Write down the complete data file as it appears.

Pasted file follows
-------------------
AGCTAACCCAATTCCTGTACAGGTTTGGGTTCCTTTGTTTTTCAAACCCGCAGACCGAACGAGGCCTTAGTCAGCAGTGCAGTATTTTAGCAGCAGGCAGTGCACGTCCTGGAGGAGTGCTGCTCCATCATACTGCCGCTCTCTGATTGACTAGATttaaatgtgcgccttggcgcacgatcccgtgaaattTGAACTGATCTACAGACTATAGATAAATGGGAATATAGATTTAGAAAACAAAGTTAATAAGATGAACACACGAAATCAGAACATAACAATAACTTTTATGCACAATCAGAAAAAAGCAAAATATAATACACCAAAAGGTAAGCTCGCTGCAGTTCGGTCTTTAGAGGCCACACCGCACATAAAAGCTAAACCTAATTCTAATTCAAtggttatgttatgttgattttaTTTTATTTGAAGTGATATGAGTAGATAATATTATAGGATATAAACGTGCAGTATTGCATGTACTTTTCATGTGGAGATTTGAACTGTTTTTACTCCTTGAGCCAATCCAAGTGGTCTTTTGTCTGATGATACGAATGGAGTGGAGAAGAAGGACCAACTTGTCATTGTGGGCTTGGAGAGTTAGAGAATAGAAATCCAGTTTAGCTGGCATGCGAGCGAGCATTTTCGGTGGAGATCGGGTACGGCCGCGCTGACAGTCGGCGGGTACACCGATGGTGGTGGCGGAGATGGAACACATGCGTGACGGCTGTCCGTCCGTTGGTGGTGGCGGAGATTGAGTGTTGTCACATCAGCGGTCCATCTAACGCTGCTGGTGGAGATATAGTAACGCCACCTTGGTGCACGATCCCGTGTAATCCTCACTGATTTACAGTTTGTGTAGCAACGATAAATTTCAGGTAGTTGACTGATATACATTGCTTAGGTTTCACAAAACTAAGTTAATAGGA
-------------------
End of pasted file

AGCTAACCCAATTCCTGTACAGGTTTGGGTTCCTTTGTTTTTCAAACCCGCAGACCGAACGAGGCCTTAGTCAGCAGTGCAGTATTTTAGCAGCAGGCAGTGCACGTCCTGGAGGAGTGCTGCTCCATCATACTGCCGCTCTCTGATTGACTAGATttaaatgtgcgccttggcgcacgatcccgtgaaattTGAACTGATCTACAGACTATAGATAAATGGGAATATAGATTTAGAAAACAAAGTTAATAAGATGAACACACGAAATCAGAACATAACAATAACTTTTATGCACAATCAGAAAAAAGCAAAATATAATACACCAAAAGGTAAGCTCGCTGCAGTTCGGTCTTTAGAGGCCACACCGCACATAAAAGCTAAACCTAATTCTAATTCAAtggttatgttatgttgattttaTTTTATTTGAAGTGATATGAGTAGATAATATTATAGGATATAAACGTGCAGTATTGCATGTACTTTTCATGTGGAGATTTGAACTGTTTTTACTCCTTGAGCCAATCCAAGTGGTCTTTTGTCTGATGATACGAATGGAGTGGAGAAGAAGGACCAACTTGTCATTGTGGGCTTGGAGAGTTAGAGAATAGAAATCCAGTTTAGCTGGCATGCGAGCGAGCATTTTCGGTGGAGATCGGGTACGGCCGCGCTGACAGTCGGCGGGTACACCGATGGTGGTGGCGGAGATGGAACACATGCGTGACGGCTGTCCGTCCGTTGGTGGTGGCGGAGATTGAGTGTTGTCACATCAGCGGTCCATCTAACGCTGCTGGTGGAGATATAGTAACGCCACCTTGGTGCACGATCCCGTGTAATCCTCACTGATTTACAGTTTGTGTAGCAACGATAAATTTCAGGTAGTTGACTGATATACATTGCTTAGGTTTCACAAAACTAAGTTAATAGGA